By Alyssa Kimber, member of HPL Cycling (Regina, SK)
I first learned to ride a mountain bike in the small town of Fernie, British Columbia. I spent three years working my way up from green, to blue, to black-rated trails, taking my skills from timid beginner to seasoned expert. I could jump, drop, ride over roots and rocks, roll through tight switchbacks, ascend steep pitches, and hold on for dear life on loose descents. I had conquered all but a handful of local trails by the time I moved back to my home province of Saskatchewan, a mere 850 km from the town I had grown to love. I knew it was the mountain biking I would miss the most.
Although I had grown up in Saskatchewan, I had never stepped foot on any of the bike trails here. When I moved back with my mountain bike in tow, I immediately started scouring the online communities for local clubs and information on the trails around my new home. That’s when I found Buffalo Pound Provincial Park. Touted on Trailforks as “one of mountain biking’s best kept secrets” I was immediately intrigued; even more so when I learned of the “Terminator” trail, a black-rated figure-8 style trail that would challenge even the best riders. Even after reading that description my naivety got the best of me and I thought “how hard could it really be, this is Saskatchewan, after all; it’s known for its flat landscapes!”. Oh, how wrong I was.
With my mountain bike strapped to the roof of my car, I drove to Buffalo Pound, about an hour west of Regina. As I entered the park I saw the landscape suddenly change from the typical flat, golden farm fields to a wide valley bordered by green, rolling hills. A dark blue lake, choppy in the wind, covered the length of the valley floor. This is the Qu’Appelle River Valley, formed during the melting of the last glaciers, and is beautiful to say the least.
I continued through the park to the designated parking area and unloaded my bike. Geared up, I took off first to the east side of the trail network for a warm-up lap. I was enjoying the winding, cross-country style trail and the view of the lake to the north, when I suddenly came upon a short, very steep pitch that seemed to rise up out of nowhere to slap me in the face. While I am used to steep climbs, they are usually long, steady and full of switchbacks. Buffalo Pound offers a totally different style of climbing. The landscape is marred by many small gullies through which the trails have been constructed. I soon learned these short, steep pitches of anywhere from 20-60% grade are characteristic of the landscape and impossible to avoid. Now I was beginning to understand why even the strongest riders are challenged here.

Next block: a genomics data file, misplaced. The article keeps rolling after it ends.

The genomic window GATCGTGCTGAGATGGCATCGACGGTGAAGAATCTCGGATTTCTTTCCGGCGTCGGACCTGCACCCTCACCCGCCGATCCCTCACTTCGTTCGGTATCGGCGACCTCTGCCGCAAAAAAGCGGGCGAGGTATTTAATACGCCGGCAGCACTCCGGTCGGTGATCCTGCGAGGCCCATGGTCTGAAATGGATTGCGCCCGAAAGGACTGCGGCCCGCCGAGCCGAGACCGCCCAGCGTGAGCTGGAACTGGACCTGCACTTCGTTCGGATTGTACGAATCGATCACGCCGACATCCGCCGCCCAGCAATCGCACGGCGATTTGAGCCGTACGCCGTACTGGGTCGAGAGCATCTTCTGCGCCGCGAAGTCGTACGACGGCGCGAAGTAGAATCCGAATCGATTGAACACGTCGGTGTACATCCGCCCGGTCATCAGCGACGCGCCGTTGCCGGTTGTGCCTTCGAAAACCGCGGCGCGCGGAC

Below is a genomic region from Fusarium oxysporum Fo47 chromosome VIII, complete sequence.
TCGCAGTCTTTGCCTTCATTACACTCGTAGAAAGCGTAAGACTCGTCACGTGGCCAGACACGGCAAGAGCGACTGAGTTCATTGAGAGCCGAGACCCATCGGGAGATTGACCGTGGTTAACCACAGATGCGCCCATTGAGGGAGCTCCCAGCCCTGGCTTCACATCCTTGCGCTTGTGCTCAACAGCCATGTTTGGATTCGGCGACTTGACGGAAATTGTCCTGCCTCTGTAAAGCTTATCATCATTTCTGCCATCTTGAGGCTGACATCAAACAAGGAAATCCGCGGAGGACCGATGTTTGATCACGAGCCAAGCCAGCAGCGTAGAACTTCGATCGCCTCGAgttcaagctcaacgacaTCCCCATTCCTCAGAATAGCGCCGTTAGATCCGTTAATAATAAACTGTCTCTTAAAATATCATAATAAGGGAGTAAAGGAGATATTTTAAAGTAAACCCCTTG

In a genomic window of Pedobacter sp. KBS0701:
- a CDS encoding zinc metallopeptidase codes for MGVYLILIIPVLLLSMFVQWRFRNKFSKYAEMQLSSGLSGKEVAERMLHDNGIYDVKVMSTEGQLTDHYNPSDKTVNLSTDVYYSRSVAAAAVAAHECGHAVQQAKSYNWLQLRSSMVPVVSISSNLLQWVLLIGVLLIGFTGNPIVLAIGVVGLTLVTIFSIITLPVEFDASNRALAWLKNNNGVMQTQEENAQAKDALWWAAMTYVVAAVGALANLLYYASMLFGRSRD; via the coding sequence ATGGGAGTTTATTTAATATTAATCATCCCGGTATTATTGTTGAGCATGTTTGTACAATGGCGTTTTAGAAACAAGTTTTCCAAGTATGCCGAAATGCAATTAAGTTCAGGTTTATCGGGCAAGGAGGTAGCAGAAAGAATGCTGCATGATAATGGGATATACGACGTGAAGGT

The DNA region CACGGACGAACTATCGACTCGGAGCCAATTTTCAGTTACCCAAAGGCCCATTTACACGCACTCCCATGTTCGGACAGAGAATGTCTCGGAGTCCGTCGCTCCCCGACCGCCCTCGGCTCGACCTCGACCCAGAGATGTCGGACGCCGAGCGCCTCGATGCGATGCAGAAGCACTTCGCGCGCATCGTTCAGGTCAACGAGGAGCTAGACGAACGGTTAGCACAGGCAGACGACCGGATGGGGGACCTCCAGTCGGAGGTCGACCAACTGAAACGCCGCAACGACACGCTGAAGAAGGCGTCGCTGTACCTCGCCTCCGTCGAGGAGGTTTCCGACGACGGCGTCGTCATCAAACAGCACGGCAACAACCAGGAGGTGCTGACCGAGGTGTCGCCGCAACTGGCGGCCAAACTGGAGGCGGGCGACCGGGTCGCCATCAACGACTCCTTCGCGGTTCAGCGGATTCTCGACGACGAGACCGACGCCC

I made it to the top of the trail in short order and found my way down a fun, fast and flowy black trail and back to the parking area. Because most of the trails in Buffalo Pound are relatively short, most riders loop several trails together to get a solid ride in; this also has the advantage of giving the rider excellent variety. I had my sights set on the “Terminator” trail and decided next on a green and blue climb that would get me to the starting point on the west side of the trail network. I started up the aptly named “Beaver Loop” trail and was delighted to see a beaver working on a dam in the creek alongside the trail. I watched it meander through the creek, as I myself continued meandering my way higher through the hills. This section was not difficult, but I enjoyed the quiet break to take in the stunning landscape surrounding me.
At the top of the “Terminator” trail, I veered off to a sight-seeing point and spent a few minutes catching my breath and admiring the valley below. So far, I was pleasantly surprised by my experience and was really looking forward to what was coming next. I took the trail in a counter-clockwise (reverse) direction, and had one of the most fun descents in my recent memory. Water had carved small and snaking channels through the already narrow gully which, with the fallen trees and the occasional rock, forced me to pick a careful line through which to descend. The technical maze was occasionally disrupted by smooth and punchy descents to maintain speed. Eventually I made it to valley bottom and started climbing again. My adrenaline from the descent carried me through the remainder of the cross-country style trail, punctuated again by the short, sharp ascents characteristic of the park. At ridgetop, I stopped to admire the view of the rolling hills in front of me, and carried on to the end of the trail. On my way back to the parking lot, I chose a blue trail to descend at random and had a ton of fun whooping down “Pick Up Sticks”, another fast trail with a steep descent I wasn’t expecting but was thrilled to ride.
Back at the car I took stock of the day. My legs were satisfyingly aching and my bare skin was beat up by the scratchy brush, but underlying everything was a deep satisfaction that this mountain bike oasis existed in Saskatchewan. It may not be the rugged, unrelenting landscape of the Rocky Mountains, but Buffalo Pound is a superb challenge in its own right, and one which should not be underestimated or missed by any mountain biker. I know next time I get the mountain bike itch, I can skip the 850 km trek back to Fernie and simply drive to my neighboring provincial park: the hidden gem that is Buffalo Pound.